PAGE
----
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Discovery
Computer Science--A Growing Field That Needs a Few (More) Good Women

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Photo of Barbara Liskov of MIT in front of a chalk board.

Barbara Liskov of MIT recently won the prestigious Turing Award, considered to be the 'Nobel Prize of Computer Science.' In addition to a distinguished career in computer science research, Liskov was the first woman to receive a Ph.D. from a computer science department in the United States.

Credit: Donna Coveney, MIT (contact MIT before using this image)


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March is National Women's History Month, and it also marks a milestone for women in computer science--Barbara Liskov, a researcher at MIT and the first woman to receive a PhD from a computer science department in the United States was awarded the prestigious Turing Award, considered to be the 'Nobel Prize of computer science.'

Yet Liskov's achievement also highlights how few women are pursuing degrees in computer science. According to an interview with Jan Cuny, program director of NSF's Broadening Participation in Computing program, fewer than one in five computer science degrees are now being earned by women, despite high demand in the field. In this video, Cuny talks about some of the barriers to getting women involved in computer science, and Liskov and Tanzeem Choudhury of Dartmouth College discuss their work and what life is like for women in computing today.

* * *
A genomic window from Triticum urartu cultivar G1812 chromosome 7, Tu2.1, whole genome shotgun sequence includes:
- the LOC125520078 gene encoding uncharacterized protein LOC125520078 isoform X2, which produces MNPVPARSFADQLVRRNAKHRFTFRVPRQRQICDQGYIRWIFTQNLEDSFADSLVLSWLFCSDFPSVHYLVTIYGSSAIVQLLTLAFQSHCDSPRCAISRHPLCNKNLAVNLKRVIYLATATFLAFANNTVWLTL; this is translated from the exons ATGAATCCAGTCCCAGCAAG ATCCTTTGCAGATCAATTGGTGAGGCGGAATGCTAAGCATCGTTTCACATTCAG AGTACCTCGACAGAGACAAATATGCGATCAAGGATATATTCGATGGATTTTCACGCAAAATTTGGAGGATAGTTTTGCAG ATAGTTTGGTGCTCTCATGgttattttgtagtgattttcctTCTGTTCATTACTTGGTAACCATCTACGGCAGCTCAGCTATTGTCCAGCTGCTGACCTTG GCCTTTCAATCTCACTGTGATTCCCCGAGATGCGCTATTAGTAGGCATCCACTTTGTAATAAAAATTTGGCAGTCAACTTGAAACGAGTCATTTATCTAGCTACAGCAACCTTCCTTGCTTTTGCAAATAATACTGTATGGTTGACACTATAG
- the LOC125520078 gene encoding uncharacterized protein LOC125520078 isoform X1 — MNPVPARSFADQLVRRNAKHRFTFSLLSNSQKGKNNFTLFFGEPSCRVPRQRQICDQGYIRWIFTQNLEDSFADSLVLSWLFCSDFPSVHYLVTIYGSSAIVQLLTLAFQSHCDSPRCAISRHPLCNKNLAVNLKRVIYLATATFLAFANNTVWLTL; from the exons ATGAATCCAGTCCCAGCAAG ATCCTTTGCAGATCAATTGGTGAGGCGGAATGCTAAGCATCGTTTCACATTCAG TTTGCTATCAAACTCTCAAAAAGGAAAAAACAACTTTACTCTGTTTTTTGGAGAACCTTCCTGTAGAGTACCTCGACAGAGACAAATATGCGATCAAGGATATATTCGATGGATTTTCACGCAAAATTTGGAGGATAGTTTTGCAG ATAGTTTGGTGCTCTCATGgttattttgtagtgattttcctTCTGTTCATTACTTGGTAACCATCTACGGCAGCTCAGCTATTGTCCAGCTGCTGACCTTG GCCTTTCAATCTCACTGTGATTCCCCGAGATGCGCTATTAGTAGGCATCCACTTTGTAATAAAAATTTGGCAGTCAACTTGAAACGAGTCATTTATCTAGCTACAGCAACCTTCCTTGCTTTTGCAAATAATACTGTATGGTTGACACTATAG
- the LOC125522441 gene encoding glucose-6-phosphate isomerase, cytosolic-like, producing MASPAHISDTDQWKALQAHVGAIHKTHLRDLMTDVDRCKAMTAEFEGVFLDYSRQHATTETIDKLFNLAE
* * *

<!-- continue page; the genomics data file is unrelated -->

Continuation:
Credit: National Science Foundation/MIT/Dartmouth

 

Photo of Tanzeem Choudhury, assistant professor of computer science at Dartmouth College.

Tanzeem Choudhury is an assistant professor of computer science at Dartmouth College. She was recently named one of the top 35 innovators in science and technology under the age of 35 by MIT's Technology Review. Her work on developing machine learning techniques can analyze how humans interact with each other.

Credit: Rajeev Raizada


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Photo of Jan Cuny, program director for NSF's Broadening Participation in Computing Program.

Jan Cuny is the program director for NSF's Broadening Participation in Computing Program.

Credit: Steve Robinson


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